Thunderbird personnel have been to Las Vegas schools so often they are on a first-name basis with some of the students. “To be completely honest,” Moseley said from his office at Nellis Air Force Base, “probably the guidance counselors and principals got to the point where they were like, ‘Will you guys please leave? You’ve been here every week!’”
Enlisted personnel ended up checking passes at the front gate of Nellis Air Force Base and conducting base housing inspections. “I told my staff to put a person in a Thunderbird uniform on every corner at Nellis and find me a way to support the Nellis installation.”
All members of the U.S. Air Force Aerial Demonstration Team were encouraged to take classes. Most were aimed at career advancement. Thunderbird 5, lead solo pilot Maj. Blaine Jones, already had a master’s degree in bakery science and management—the family business he left to join the air force. You can see him talk about it on YouTube. He headed to the Air Force Command and Staff College for an education aimed at his future.
From April 5 to July 23 the Thunderbirds practiced the ground portion of their show and pilots were allowed to start up and taxi down the runway, but not to take off. “We joked around and called it the elephant walk,” Moseley said. “We taxied at less than 15 knots.”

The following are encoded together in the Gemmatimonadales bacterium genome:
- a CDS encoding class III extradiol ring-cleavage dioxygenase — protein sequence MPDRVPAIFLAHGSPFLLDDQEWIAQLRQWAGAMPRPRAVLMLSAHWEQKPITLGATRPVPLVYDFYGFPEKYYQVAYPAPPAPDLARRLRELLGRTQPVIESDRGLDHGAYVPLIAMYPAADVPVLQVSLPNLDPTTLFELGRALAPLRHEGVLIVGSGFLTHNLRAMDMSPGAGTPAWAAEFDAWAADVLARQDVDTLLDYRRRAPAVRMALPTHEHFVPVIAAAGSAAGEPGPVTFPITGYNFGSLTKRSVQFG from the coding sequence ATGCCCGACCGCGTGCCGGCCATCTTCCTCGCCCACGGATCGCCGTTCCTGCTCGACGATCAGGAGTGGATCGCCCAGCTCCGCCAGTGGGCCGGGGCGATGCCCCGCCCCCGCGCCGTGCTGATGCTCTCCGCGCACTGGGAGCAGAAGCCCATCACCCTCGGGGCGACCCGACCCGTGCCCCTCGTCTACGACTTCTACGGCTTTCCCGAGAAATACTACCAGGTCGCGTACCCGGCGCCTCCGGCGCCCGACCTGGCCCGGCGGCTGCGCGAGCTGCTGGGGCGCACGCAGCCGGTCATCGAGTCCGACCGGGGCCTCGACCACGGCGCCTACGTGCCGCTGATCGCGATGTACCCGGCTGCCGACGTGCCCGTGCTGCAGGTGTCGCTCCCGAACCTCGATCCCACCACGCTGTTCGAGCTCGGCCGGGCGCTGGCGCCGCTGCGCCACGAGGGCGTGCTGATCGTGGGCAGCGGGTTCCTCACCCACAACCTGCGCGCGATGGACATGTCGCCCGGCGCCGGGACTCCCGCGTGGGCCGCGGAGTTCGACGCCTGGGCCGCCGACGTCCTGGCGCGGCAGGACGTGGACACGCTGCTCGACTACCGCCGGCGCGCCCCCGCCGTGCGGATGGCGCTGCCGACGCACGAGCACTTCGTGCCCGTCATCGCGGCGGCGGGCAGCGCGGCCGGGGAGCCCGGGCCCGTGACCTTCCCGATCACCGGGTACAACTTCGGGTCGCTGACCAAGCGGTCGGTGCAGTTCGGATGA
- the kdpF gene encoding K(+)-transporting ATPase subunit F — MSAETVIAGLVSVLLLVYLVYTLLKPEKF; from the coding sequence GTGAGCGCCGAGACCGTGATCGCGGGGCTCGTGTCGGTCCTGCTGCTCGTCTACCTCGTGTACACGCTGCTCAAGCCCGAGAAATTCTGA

In August and September they were allowed to make just enough proficiency flights as combat pilots to knock the 109-days of rust off, but not to practice the Thunderbirds aerial show. “We would take off as a two-ship,” Moseley said. “We would go out to the airspace and begin to pull Gs to re-accustom ourselves to that. We flew a whole lot of instruments,” he said, referring to maintaining skills needed to routinely fly in bad weather.
Twelve officers on the team thought they were achieving a dream in 2013—a two-year tour with one of the most elite groups in the Air Force, but for those newly assigned, the first year consisted of just one appearance at Titusville, Fla. They have been extended an extra year.
“We’re fired up,” Moseley said. “We’re looking forward to a great season next year. The team is postured and ready for whatever lies ahead of us. We’ll be ready to fly our certification flight with Gen. [Mike] Hostage the first week of March.” Hostage is commander of the Air Combat Command at Langley Air Force Base, Va., and Moseley’s boss.
The memory of a passenger who perished in an April 1945 airline accident continues to drive an effort to recognize notable achievements in aviation safety.
Discussing the pros and cons of possible routes, your CFII poses an unexpected question: “What is an air traffic clearance?”
The site of AOPA's first regional fly-in is at once modern and rich with history, and ready to welcome pilots.
VOLUNTEER AT AN AOPA FLY-IN NEAR YOU!
SHARE YOUR PASSION. VOLUNTEER AT AN AOPA FLY-IN.
VOLUNTEER LOCALLY AT AOPA FLY-IN!
BE A PART OF THE FLY-IN VOLUNTEER CREW!